quantum theory of gravitation or is it a classical theory? That’s a question of definition. In other words, when this term is included has the gravitation field been quantized?”
ROSENFELD: “The classical theory of the gravitation field would give you this term.”
FEYNMAN: “No, it would not, because it cannot produce a Schrödinger equation; it gives you a force between two points, and then you interpret that energy as a Hamiltonian for the particles.”
ROSENFELD: “That is only if you impose upon me the obligation to start from a Hamiltonian.”
FEYNMAN: “Yes - So if we consider Newtonian gravitation alone we would not have to argue whether to quantize or not (whatever you call this process of including a term in the Hamiltonian); but if we consider the dynamic aspect and if we do not consider this process as quantization, then my experiment does not prove the necessity for quantization.”
BONDI: “Does this mean, then, if there were no gravitational waves, you would not feel that this experiment would prove the need for quantization?”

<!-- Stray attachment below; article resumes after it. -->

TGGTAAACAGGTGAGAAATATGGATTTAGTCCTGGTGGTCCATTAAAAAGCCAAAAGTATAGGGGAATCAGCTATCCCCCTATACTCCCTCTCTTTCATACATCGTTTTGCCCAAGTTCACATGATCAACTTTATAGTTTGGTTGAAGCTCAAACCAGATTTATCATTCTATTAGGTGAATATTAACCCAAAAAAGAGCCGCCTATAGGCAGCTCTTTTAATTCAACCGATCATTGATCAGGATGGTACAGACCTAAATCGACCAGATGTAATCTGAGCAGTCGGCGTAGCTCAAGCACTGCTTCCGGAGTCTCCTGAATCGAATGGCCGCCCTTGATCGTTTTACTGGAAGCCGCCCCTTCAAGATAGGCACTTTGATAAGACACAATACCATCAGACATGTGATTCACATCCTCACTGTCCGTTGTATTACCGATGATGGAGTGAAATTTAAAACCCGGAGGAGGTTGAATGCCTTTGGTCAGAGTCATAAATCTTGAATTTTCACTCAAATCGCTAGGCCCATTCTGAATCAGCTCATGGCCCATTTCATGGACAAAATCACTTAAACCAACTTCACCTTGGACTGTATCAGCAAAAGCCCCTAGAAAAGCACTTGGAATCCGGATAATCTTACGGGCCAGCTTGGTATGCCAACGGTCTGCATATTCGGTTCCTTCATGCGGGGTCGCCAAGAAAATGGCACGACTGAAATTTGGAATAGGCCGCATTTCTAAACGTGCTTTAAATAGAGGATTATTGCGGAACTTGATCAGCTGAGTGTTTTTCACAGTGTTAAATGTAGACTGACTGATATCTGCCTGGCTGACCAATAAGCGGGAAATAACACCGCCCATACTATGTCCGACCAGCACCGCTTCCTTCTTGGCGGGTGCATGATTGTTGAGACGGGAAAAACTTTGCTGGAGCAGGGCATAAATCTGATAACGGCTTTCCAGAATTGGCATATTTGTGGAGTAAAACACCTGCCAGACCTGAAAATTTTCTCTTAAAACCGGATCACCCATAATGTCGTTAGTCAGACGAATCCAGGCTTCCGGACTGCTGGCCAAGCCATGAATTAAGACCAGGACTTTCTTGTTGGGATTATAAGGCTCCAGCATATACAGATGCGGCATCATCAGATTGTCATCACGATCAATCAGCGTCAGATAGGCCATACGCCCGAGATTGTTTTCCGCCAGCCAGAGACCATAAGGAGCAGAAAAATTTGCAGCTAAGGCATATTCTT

FEYNMAN: “It depends on your definition, as I tried to explain, of quantization. If I can use my other experiment - which is just exactly the same, but is a little clearer in a certain respect, because the mass moves back and forth - the question is: How do we analyze the situation? Now listen, we can analyze as we go along and cut the thing in the middle if we want to, and say that this produces a field and the field acts on the other one. That’s one way of representing it. If we do it that way, then we have to have an amplitude for the field being here and an amplitude
for the field being there. The gravitational field has to be quantized. Incidentally, this uses only gravito-statics. But there’s another way of representing the same thing, and that is there is an action at a distance between the two particles:
then we do not have to analyze it in the intermediate range as a function of time. I am sorry I did stop at these subtleties when I made up this example.”
BONDI: “That is very much clearer now. It does seem to me that this vexed question of the existence of gravitation waves does become more important for this reason.”
FEYNMAN: “Yes. There’s a delay in this equipment. If there’s real delay in this equipment, the information is stored in the field and can’t be extracted by looking at the particles of the equipment; and if a quantum theory of the gravitational
field is not necessary, there is another possible theory: the action at a distance theory of gravity. That is another way out. It may not be necessary to have a gravitational field at all.”